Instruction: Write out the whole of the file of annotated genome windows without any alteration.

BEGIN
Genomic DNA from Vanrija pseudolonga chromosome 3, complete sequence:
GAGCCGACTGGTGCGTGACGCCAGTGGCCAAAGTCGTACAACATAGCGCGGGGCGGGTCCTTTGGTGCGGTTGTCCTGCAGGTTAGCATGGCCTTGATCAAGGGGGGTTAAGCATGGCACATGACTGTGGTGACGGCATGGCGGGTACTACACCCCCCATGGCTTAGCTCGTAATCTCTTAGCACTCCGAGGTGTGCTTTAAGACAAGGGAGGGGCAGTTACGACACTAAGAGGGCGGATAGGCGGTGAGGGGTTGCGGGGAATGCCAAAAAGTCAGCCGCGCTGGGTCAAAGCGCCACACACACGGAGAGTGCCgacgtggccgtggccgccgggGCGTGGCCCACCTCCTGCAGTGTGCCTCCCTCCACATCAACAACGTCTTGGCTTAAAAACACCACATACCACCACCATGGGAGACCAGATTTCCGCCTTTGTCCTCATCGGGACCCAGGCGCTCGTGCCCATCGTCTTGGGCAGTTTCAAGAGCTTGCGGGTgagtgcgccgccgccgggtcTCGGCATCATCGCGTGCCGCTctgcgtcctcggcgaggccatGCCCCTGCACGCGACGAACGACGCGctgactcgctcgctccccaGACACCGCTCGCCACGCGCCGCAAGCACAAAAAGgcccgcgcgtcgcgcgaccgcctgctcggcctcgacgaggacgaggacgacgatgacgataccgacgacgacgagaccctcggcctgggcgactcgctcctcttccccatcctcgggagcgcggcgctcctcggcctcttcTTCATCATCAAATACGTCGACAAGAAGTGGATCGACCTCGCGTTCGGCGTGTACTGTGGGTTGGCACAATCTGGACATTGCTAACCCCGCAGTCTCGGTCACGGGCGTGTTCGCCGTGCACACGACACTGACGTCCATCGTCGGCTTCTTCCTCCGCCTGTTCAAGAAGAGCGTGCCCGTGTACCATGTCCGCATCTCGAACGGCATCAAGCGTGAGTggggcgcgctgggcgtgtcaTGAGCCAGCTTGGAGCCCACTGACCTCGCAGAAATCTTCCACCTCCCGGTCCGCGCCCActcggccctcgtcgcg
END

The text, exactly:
Genomic DNA from Vanrija pseudolonga chromosome 3, complete sequence:
GAGCCGACTGGTGCGTGACGCCAGTGGCCAAAGTCGTACAACATAGCGCGGGGCGGGTCCTTTGGTGCGGTTGTCCTGCAGGTTAGCATGGCCTTGATCAAGGGGGGTTAAGCATGGCACATGACTGTGGTGACGGCATGGCGGGTACTACACCCCCCATGGCTTAGCTCGTAATCTCTTAGCACTCCGAGGTGTGCTTTAAGACAAGGGAGGGGCAGTTACGACACTAAGAGGGCGGATAGGCGGTGAGGGGTTGCGGGGAATGCCAAAAAGTCAGCCGCGCTGGGTCAAAGCGCCACACACACGGAGAGTGCCgacgtggccgtggccgccgggGCGTGGCCCACCTCCTGCAGTGTGCCTCCCTCCACATCAACAACGTCTTGGCTTAAAAACACCACATACCACCACCATGGGAGACCAGATTTCCGCCTTTGTCCTCATCGGGACCCAGGCGCTCGTGCCCATCGTCTTGGGCAGTTTCAAGAGCTTGCGGGTgagtgcgccgccgccgggtcTCGGCATCATCGCGTGCCGCTctgcgtcctcggcgaggccatGCCCCTGCACGCGACGAACGACGCGctgactcgctcgctccccaGACACCGCTCGCCACGCGCCGCAAGCACAAAAAGgcccgcgcgtcgcgcgaccgcctgctcggcctcgacgaggacgaggacgacgatgacgataccgacgacgacgagaccctcggcctgggcgactcgctcctcttccccatcctcgggagcgcggcgctcctcggcctcttcTTCATCATCAAATACGTCGACAAGAAGTGGATCGACCTCGCGTTCGGCGTGTACTGTGGGTTGGCACAATCTGGACATTGCTAACCCCGCAGTCTCGGTCACGGGCGTGTTCGCCGTGCACACGACACTGACGTCCATCGTCGGCTTCTTCCTCCGCCTGTTCAAGAAGAGCGTGCCCGTGTACCATGTCCGCATCTCGAACGGCATCAAGCGTGAGTggggcgcgctgggcgtgtcaTGAGCCAGCTTGGAGCCCACTGACCTCGCAGAAATCTTCCACCTCCCGGTCCGCGCCCActcggccctcgtcgcg